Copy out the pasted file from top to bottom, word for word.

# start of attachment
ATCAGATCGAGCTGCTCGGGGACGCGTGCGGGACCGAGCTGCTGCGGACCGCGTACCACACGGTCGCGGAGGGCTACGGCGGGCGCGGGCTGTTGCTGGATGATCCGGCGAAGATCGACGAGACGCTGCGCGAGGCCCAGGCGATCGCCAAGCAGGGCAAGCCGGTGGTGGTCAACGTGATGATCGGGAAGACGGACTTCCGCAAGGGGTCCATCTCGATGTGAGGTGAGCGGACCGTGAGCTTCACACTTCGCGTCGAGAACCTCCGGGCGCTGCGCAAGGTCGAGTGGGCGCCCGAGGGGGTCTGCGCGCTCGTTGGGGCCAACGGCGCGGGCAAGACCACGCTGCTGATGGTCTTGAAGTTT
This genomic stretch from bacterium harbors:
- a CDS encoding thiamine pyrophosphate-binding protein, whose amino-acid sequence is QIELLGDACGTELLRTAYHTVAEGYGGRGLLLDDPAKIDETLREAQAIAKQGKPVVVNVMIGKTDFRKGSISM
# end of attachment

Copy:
ATCAGATCGAGCTGCTCGGGGACGCGTGCGGGACCGAGCTGCTGCGGACCGCGTACCACACGGTCGCGGAGGGCTACGGCGGGCGCGGGCTGTTGCTGGATGATCCGGCGAAGATCGACGAGACGCTGCGCGAGGCCCAGGCGATCGCCAAGCAGGGCAAGCCGGTGGTGGTCAACGTGATGATCGGGAAGACGGACTTCCGCAAGGGGTCCATCTCGATGTGAGGTGAGCGGACCGTGAGCTTCACACTTCGCGTCGAGAACCTCCGGGCGCTGCGCAAGGTCGAGTGGGCGCCCGAGGGGGTCTGCGCGCTCGTTGGGGCCAACGGCGCGGGCAAGACCACGCTGCTGATGGTCTTGAAGTTT
This genomic stretch from bacterium harbors:
- a CDS encoding thiamine pyrophosphate-binding protein, whose amino-acid sequence is QIELLGDACGTELLRTAYHTVAEGYGGRGLLLDDPAKIDETLREAQAIAKQGKPVVVNVMIGKTDFRKGSISM